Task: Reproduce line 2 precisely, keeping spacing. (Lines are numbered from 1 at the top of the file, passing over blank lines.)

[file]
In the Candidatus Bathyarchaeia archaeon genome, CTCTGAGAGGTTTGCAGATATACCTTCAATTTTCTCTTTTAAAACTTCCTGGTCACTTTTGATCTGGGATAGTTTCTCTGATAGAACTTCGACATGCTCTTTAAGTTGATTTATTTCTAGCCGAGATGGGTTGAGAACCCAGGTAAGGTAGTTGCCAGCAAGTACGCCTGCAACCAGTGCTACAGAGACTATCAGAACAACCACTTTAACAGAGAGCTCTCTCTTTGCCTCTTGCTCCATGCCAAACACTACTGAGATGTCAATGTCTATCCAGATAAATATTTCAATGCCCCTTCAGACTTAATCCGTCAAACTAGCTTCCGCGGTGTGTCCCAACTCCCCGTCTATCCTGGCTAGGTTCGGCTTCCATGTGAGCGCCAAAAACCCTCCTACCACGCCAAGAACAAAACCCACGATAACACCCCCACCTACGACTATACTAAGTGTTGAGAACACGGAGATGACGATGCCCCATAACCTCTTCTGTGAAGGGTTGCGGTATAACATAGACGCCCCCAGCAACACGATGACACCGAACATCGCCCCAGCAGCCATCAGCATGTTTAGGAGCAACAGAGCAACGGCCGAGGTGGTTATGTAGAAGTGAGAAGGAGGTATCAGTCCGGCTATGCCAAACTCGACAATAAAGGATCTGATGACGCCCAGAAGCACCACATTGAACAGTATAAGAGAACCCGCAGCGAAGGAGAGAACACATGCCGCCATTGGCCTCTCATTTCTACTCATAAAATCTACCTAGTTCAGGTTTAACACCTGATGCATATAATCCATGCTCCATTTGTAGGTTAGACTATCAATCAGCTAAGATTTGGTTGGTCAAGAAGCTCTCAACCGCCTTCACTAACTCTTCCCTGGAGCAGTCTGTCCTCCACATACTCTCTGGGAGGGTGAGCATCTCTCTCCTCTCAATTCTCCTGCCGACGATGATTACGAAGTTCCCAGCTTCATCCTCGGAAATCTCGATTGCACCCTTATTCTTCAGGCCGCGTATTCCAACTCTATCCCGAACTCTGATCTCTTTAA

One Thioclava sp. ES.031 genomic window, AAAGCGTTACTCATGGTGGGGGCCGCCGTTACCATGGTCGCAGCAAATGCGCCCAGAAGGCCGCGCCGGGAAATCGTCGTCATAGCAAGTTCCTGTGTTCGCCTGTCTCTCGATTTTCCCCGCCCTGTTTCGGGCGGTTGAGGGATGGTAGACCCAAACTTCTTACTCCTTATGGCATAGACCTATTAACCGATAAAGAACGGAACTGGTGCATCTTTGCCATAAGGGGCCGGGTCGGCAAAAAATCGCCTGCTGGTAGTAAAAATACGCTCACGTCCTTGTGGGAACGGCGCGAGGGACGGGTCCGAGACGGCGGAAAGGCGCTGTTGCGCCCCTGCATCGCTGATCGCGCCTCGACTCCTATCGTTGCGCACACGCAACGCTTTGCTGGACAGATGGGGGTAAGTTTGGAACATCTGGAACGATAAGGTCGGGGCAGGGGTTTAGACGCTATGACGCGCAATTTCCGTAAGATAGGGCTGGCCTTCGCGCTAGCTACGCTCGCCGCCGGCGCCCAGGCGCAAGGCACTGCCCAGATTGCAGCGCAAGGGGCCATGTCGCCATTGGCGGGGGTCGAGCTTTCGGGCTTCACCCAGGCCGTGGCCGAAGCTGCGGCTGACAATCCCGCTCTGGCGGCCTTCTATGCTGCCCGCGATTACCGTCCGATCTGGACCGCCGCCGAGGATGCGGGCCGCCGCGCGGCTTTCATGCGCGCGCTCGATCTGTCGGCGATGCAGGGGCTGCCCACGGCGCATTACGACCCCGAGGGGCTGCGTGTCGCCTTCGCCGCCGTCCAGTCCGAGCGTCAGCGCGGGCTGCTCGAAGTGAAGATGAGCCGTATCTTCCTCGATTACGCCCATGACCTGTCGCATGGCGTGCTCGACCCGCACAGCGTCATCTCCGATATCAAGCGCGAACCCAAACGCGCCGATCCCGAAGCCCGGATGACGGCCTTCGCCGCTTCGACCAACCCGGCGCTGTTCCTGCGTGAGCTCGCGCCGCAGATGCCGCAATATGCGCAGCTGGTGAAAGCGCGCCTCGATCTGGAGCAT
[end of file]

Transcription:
One Thioclava sp. ES.031 genomic window, AAAGCGTTACTCATGGTGGGGGCCGCCGTTACCATGGTCGCAGCAAATGCGCCCAGAAGGCCGCGCCGGGAAATCGTCGTCATAGCAAGTTCCTGTGTTCGCCTGTCTCTCGATTTTCCCCGCCCTGTTTCGGGCGGTTGAGGGATGGTAGACCCAAACTTCTTACTCCTTATGGCATAGACCTATTAACCGATAAAGAACGGAACTGGTGCATCTTTGCCATAAGGGGCCGGGTCGGCAAAAAATCGCCTGCTGGTAGTAAAAATACGCTCACGTCCTTGTGGGAACGGCGCGAGGGACGGGTCCGAGACGGCGGAAAGGCGCTGTTGCGCCCCTGCATCGCTGATCGCGCCTCGACTCCTATCGTTGCGCACACGCAACGCTTTGCTGGACAGATGGGGGTAAGTTTGGAACATCTGGAACGATAAGGTCGGGGCAGGGGTTTAGACGCTATGACGCGCAATTTCCGTAAGATAGGGCTGGCCTTCGCGCTAGCTACGCTCGCCGCCGGCGCCCAGGCGCAAGGCACTGCCCAGATTGCAGCGCAAGGGGCCATGTCGCCATTGGCGGGGGTCGAGCTTTCGGGCTTCACCCAGGCCGTGGCCGAAGCTGCGGCTGACAATCCCGCTCTGGCGGCCTTCTATGCTGCCCGCGATTACCGTCCGATCTGGACCGCCGCCGAGGATGCGGGCCGCCGCGCGGCTTTCATGCGCGCGCTCGATCTGTCGGCGATGCAGGGGCTGCCCACGGCGCATTACGACCCCGAGGGGCTGCGTGTCGCCTTCGCCGCCGTCCAGTCCGAGCGTCAGCGCGGGCTGCTCGAAGTGAAGATGAGCCGTATCTTCCTCGATTACGCCCATGACCTGTCGCATGGCGTGCTCGACCCGCACAGCGTCATCTCCGATATCAAGCGCGAACCCAAACGCGCCGATCCCGAAGCCCGGATGACGGCCTTCGCCGCTTCGACCAACCCGGCGCTGTTCCTGCGTGAGCTCGCGCCGCAGATGCCGCAATATGCGCAGCTGGTGAAAGCGCGCCTCGATCTGGAGCAT